Friday, August 17, 2018
Sports

As U.S. Soccer weighs Jurgen Klinsmann's future, he says 'I'm not afraid'

Jurgen Klinsmann, whose status as coach of the U.S. men's soccer team is under intense scrutiny, said Sunday night that he is "very comfortable" with his position and that he believes those calling for him to be fired are "being disrespectful" and "ignoring the facts" of his tenure leading the team.

Speaking in a telephone interview with the New York Times, Klinsmann — who had recently returned from Berlin, where he attended a state dinner last week with President Barack Obama and Angela Merkel, the chancellor of his native Germany — said he had exchanged text messages with Sunil Gulati, the president of U.S. Soccer, and that he expected to talk with Gulati in the coming days.

That discussion will take place in the shadow of mounting criticism of Klinsmann's performance and after the Americans' two recent losses in qualifying for the 2018 World Cup in Russia, including a humiliating 4-0 defeat to Costa Rica on Tuesday that has many fans calling on Gulati to fire Klinsmann.

"I'm not afraid," Klinsmann said. "What you need to do is stick to the facts. Soccer is emotional, and a lot of people make conclusions without knowing anything about the inside of the team or the sport. I still believe we will get the points we need to qualify (for the World Cup), and I am even confident we could win the group.

"The fact is, we lost two games. There is a lot of talk from people who don't understand soccer or the team."

Klinsmann, who is known for his upbeat disposition, could be overly optimistic. In countries that expect to qualify for the World Cup, as the United States does every four years, starting the final round of qualifying with two losses generally means the coach's job is in jeopardy. Klinsmann acknowledged that he understands that.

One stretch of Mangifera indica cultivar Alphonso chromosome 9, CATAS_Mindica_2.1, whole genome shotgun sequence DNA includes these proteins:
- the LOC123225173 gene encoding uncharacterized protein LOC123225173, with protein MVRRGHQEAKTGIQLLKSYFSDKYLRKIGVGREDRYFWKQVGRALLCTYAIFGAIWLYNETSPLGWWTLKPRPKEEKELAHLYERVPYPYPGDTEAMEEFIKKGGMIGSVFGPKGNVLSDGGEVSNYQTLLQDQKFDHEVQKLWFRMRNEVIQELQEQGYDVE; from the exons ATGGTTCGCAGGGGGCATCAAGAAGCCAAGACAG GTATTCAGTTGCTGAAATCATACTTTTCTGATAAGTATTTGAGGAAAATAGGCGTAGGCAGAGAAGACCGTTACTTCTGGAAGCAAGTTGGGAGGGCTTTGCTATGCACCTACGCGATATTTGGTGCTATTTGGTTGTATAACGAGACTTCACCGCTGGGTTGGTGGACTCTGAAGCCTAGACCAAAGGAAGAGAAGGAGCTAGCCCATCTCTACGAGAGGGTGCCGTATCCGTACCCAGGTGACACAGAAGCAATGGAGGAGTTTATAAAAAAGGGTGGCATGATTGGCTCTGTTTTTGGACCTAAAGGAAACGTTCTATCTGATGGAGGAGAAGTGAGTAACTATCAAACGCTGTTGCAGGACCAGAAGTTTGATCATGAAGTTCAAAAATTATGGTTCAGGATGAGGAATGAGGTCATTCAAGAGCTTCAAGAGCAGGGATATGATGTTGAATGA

If Gulati decides to replace Klinsmann, it could be announced this week.

This could be an ideal time to make a switch: The United States does not play its next World Cup qualifier until March, which would allowed a new coach several months to get acclimated. Bruce Arena, who coached the national team from 1998-2006, is the top candidate to replace Klinsmann if Gulati decides to make a change.

Even Klinsmann conceded that he understands the criticism — "I am not saying I have nothing to be blamed for," he said — and in many other countries, he most likely would have been fired after a disappointing flameout in the 2015 Gold Cup, the regional championship tournament the United States hosted, or after his team's loss to Mexico in the Confederations Cup playoff later that year. That Gulati, who pursued Klinsmann for five years before hiring him in 2011, has stuck with him this long is indicative of how much Gulati has staked on Klinsmann, a former German national team striker.

Yet now, as calls for change from both inside and outside U.S. Soccer are growing, the potential for a change is significant. Many believe that Klinsmann's constant tinkering with lineups and formations has kept the team from growing tactically, and some believe that the collapse by the Americans in the second half against Costa Rica was indicative of Klinsmann's no longer being able to motivate his players.